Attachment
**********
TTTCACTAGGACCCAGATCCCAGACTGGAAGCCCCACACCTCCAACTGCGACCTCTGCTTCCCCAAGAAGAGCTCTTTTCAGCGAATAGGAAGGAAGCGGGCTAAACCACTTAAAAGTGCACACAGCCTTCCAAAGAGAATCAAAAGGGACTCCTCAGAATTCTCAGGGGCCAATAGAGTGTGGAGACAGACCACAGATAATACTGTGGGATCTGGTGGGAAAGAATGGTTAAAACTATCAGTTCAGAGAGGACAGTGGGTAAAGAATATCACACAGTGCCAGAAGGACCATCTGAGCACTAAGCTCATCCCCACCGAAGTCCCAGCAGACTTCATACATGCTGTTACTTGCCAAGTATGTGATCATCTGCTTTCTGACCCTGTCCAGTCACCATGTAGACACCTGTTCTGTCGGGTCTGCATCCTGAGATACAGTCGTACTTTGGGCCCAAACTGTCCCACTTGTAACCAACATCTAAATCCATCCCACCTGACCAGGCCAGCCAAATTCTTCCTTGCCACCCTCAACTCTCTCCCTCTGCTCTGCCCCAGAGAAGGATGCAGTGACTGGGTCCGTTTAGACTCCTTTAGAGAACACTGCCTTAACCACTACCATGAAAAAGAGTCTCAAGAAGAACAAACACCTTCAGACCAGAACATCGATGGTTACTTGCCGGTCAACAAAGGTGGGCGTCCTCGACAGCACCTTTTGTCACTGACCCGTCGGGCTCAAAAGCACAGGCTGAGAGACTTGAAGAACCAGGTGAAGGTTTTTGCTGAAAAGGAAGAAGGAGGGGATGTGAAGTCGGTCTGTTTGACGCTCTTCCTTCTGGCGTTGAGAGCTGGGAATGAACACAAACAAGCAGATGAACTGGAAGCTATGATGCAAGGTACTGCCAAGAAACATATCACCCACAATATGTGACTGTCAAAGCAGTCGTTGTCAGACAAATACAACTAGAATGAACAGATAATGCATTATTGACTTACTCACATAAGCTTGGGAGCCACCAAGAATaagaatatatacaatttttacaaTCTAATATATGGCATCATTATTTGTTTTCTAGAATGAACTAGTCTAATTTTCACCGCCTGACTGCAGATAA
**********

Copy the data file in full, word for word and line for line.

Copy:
TTTCACTAGGACCCAGATCCCAGACTGGAAGCCCCACACCTCCAACTGCGACCTCTGCTTCCCCAAGAAGAGCTCTTTTCAGCGAATAGGAAGGAAGCGGGCTAAACCACTTAAAAGTGCACACAGCCTTCCAAAGAGAATCAAAAGGGACTCCTCAGAATTCTCAGGGGCCAATAGAGTGTGGAGACAGACCACAGATAATACTGTGGGATCTGGTGGGAAAGAATGGTTAAAACTATCAGTTCAGAGAGGACAGTGGGTAAAGAATATCACACAGTGCCAGAAGGACCATCTGAGCACTAAGCTCATCCCCACCGAAGTCCCAGCAGACTTCATACATGCTGTTACTTGCCAAGTATGTGATCATCTGCTTTCTGACCCTGTCCAGTCACCATGTAGACACCTGTTCTGTCGGGTCTGCATCCTGAGATACAGTCGTACTTTGGGCCCAAACTGTCCCACTTGTAACCAACATCTAAATCCATCCCACCTGACCAGGCCAGCCAAATTCTTCCTTGCCACCCTCAACTCTCTCCCTCTGCTCTGCCCCAGAGAAGGATGCAGTGACTGGGTCCGTTTAGACTCCTTTAGAGAACACTGCCTTAACCACTACCATGAAAAAGAGTCTCAAGAAGAACAAACACCTTCAGACCAGAACATCGATGGTTACTTGCCGGTCAACAAAGGTGGGCGTCCTCGACAGCACCTTTTGTCACTGACCCGTCGGGCTCAAAAGCACAGGCTGAGAGACTTGAAGAACCAGGTGAAGGTTTTTGCTGAAAAGGAAGAAGGAGGGGATGTGAAGTCGGTCTGTTTGACGCTCTTCCTTCTGGCGTTGAGAGCTGGGAATGAACACAAACAAGCAGATGAACTGGAAGCTATGATGCAAGGTACTGCCAAGAAACATATCACCCACAATATGTGACTGTCAAAGCAGTCGTTGTCAGACAAATACAACTAGAATGAACAGATAATGCATTATTGACTTACTCACATAAGCTTGGGAGCCACCAAGAATaagaatatatacaatttttacaaTCTAATATATGGCATCATTATTTGTTTTCTAGAATGAACTAGTCTAATTTTCACCGCCTGACTGCAGATAA